Originally published in Blakes Bulletin on Mergers and Acquisitions, July 2007
On June 14, 2007, the Delaware Court of Chancery enjoined a shareholders meeting of the Topps Company, Inc. (Topps), at which a vote was to have taken place on its acquisition by private equity co-sponsors Madison Dearborn Partners LLP and an entity controlled by former Disney CEO Michael Eisner (together, the Eisner Group). The meeting was enjoined until (i) potential rival bidder the Upper Deck Company (Upper Deck) was released from its standstill agreement to permit it to publicly comment on the seriousness of its negotiations with Topps and to make a tender offer to shareholders and (ii) Topps made corrective disclosure regarding both the Eisner Group’s plan to retain current management and a valuation of the company by Lehman Brothers. The decision serves as an interesting counterpoint to a recent Ontario Court decision on standstills in Ventas v. Sunrise REIT.
Topps is a Delaware corporation engaged in the business of distributing collectible cards and confectionary items. Topps had struggled with profitability for some time and had recently been the subject of a public proxy battle. In 2006, Michael Eisner, who was familiar with Topps’ Chairman and CEO, expressed an interest in taking Topps private, although he was unwilling to negotiate in the context of a public auction. Eisner initially expressed a willingness to offer USD 9.24 per share, which was subsequently increased to USD 9.75 per share following negotiations with the board. Consistent with Eisner’s demands, Topps did not publicly announce that it was for sale. Topps and the Eisner Group then entered into a merger agreement, containing a "go-shop" clause that permitted Topps actively to solicit additional bids for a period of 40 days.
During the go-shop period, Topps could seek bids and accept a "Superior Proposal", defined as "a proposal to acquire at least 60% of Topps that would provide more value to Topps stockholders" than the Eisner Group acquisition. Once the 40-day period had expired, Topps could only negotiate with an "Excluded Party", being one whose involvement during the go-shop period was reasonably likely to lead to a Superior Proposal or with other unsolicited bidders themselves making a Superior Proposal. A two-tiered break fee was payable to the Eisner Group if Topps accepted a Superior Proposal: 3.0% of the transaction value during the go-shop and 4.6% of the transaction value thereafter.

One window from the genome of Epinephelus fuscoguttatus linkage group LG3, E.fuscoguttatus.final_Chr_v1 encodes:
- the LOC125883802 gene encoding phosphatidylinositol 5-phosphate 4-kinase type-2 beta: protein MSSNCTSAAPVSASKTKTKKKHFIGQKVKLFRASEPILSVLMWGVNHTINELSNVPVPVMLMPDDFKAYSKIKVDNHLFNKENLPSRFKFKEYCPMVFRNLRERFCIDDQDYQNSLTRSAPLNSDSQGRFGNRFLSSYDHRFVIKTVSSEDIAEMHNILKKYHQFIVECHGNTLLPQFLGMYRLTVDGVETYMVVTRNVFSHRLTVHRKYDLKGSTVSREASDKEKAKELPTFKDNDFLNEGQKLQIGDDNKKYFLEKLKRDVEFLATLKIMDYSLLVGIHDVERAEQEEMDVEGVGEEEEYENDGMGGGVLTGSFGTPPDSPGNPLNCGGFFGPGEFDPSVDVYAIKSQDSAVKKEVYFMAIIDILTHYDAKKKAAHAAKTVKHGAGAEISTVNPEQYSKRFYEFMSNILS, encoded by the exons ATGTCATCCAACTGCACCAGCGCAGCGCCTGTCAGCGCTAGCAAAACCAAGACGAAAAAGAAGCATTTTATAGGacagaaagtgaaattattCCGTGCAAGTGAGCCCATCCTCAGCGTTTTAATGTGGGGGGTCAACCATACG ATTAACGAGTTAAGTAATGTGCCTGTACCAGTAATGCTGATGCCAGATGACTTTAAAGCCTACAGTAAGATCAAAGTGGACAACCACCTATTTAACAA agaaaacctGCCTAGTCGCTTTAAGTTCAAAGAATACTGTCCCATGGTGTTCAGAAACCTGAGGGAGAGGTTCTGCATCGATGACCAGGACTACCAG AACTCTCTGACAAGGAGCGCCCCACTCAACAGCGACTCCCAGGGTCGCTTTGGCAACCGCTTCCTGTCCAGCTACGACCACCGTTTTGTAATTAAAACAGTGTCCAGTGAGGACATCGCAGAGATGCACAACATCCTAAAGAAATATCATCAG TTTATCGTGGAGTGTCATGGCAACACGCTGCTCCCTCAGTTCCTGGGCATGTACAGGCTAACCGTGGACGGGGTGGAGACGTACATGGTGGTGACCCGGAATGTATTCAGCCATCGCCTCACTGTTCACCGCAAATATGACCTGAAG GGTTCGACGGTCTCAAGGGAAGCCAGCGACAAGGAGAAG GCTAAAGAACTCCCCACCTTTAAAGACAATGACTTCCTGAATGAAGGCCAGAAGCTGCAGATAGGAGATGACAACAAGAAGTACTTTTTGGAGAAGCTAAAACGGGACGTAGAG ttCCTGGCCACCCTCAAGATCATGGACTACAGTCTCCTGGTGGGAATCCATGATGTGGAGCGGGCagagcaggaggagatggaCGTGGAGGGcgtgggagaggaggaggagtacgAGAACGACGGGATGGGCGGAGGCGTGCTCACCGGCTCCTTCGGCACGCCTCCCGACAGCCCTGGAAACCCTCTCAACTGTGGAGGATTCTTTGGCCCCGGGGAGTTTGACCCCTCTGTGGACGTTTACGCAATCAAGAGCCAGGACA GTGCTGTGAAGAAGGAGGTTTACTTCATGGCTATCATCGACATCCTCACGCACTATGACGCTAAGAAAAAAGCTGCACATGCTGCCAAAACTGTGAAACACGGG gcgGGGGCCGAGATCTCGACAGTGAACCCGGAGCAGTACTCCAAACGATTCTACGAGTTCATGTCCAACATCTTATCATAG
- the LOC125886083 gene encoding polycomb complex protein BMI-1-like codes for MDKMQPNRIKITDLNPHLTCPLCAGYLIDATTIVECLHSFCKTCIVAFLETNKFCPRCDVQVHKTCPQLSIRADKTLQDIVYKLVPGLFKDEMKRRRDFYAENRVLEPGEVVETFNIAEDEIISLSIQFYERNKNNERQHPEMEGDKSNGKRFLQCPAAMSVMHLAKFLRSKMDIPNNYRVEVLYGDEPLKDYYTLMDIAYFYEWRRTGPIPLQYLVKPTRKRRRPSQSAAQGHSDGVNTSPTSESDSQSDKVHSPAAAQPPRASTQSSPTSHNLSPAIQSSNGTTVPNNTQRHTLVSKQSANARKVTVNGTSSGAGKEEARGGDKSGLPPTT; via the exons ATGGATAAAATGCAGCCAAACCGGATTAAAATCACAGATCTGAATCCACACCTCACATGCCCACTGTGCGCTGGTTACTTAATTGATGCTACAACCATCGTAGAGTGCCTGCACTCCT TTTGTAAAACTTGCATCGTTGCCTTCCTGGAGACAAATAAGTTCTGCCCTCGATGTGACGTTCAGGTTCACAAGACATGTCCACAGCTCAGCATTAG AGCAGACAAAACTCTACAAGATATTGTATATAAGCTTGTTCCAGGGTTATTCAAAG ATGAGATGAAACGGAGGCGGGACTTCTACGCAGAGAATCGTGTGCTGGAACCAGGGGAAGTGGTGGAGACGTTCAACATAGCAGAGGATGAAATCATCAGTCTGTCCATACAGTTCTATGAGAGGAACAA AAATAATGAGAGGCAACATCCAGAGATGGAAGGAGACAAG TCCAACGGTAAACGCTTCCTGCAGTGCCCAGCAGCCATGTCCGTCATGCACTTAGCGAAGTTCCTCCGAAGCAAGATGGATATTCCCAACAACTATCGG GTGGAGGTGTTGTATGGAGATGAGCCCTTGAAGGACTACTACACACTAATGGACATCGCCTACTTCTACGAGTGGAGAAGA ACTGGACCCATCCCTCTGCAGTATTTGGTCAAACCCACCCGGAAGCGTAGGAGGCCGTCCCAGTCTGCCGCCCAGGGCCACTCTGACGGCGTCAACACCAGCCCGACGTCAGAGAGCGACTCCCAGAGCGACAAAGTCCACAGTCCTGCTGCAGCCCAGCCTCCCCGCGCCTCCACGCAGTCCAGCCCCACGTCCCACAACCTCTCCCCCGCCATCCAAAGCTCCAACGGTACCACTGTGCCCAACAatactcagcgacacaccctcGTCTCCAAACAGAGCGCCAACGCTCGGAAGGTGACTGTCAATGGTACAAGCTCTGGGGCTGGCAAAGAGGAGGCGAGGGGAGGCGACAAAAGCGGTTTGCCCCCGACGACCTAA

A major competitor of Topps’ baseball card division, Upper Deck, expressed interest in buying Topps when contacted during the go-shop period. As is common, upon commencing due diligence Upper Deck entered into a standstill agreement that prevented it from disclosing that it had received confidential information or had any intent to bid for Topps. Both before and after the expiry of the go-shop, Upper Deck submitted a bid of USD 10.75 per share, the second time with no financing contingency and with a hell-or-highwater commitment to solve antitrust issues. However, on the basis of Upper Deck’s refusal to provide evidence of its ability to finance the offer, antitrust risk and a small reverse termination fee, the Topps board refused to treat Upper Deck’s offer as a Superior Proposal or declare Upper Deck an Excluded Party. The board also refused to release Upper Deck from its standstill such that Upper Deck could not publicly comment on its offer or launch a tender offer.
Certain shareholder plaintiffs and Upper Deck together moved for an injunction to delay the vote on the Eisner Group merger, alleging that the board had denied the Topps shareholders an opportunity to select the bid offering the greatest value.
The Court’s Decision
Vice-Chancellor Strine’s decision in Topps highlights several important points about directors’ duties under Delaware law, all of which will likely find resonance with Canadian judges when asked to look at similar issues under Canadian law.
First, courts will be very sensitive to perceived bias in process. In this case, Strine made it clear that a target board may only use a standstill agreement for its proper purpose, which does not include favouring certain bidders because of proposed post-purchase strategies such as management retention. Standstill agreements should be used to maximize, not impair, the value provided to shareholders through an auction. Strine’s judgement that there was a "reasonable probability...that the Topps board [was] misusing the standstill" led him to grant the injunction. He praised the Topps board for maintaining the ability to release Upper Deck from the standstill, a right that is often negotiated away during an auction to protect the successful bidder from being outbid by a losing party who "tops up" its offer after the auction has closed (See Sunrise REIT discussion below). Given that there was no canvass of the market completed before the Eisner Group merger agreement was executed, it was appropriate for Topps to retain this right. However, once Topps became aware that by releasing Upper Deck it could possibly unlock further value for its shareholders, the board’s continued enforcement of the standstill did not, to Strine, serve any apparent legitimate purpose. The board’s decision not to declare Upper Deck an Excluded Party was "highly questionable", in particular because it would have cost Topps nothing and would have opened the door to the possibility of greater value for shareholders. In light of the fact that the board had recommended Topps shareholders accept the Eisner Group offer, its focus should have been on "[pursuing] the highest price reasonably attainable".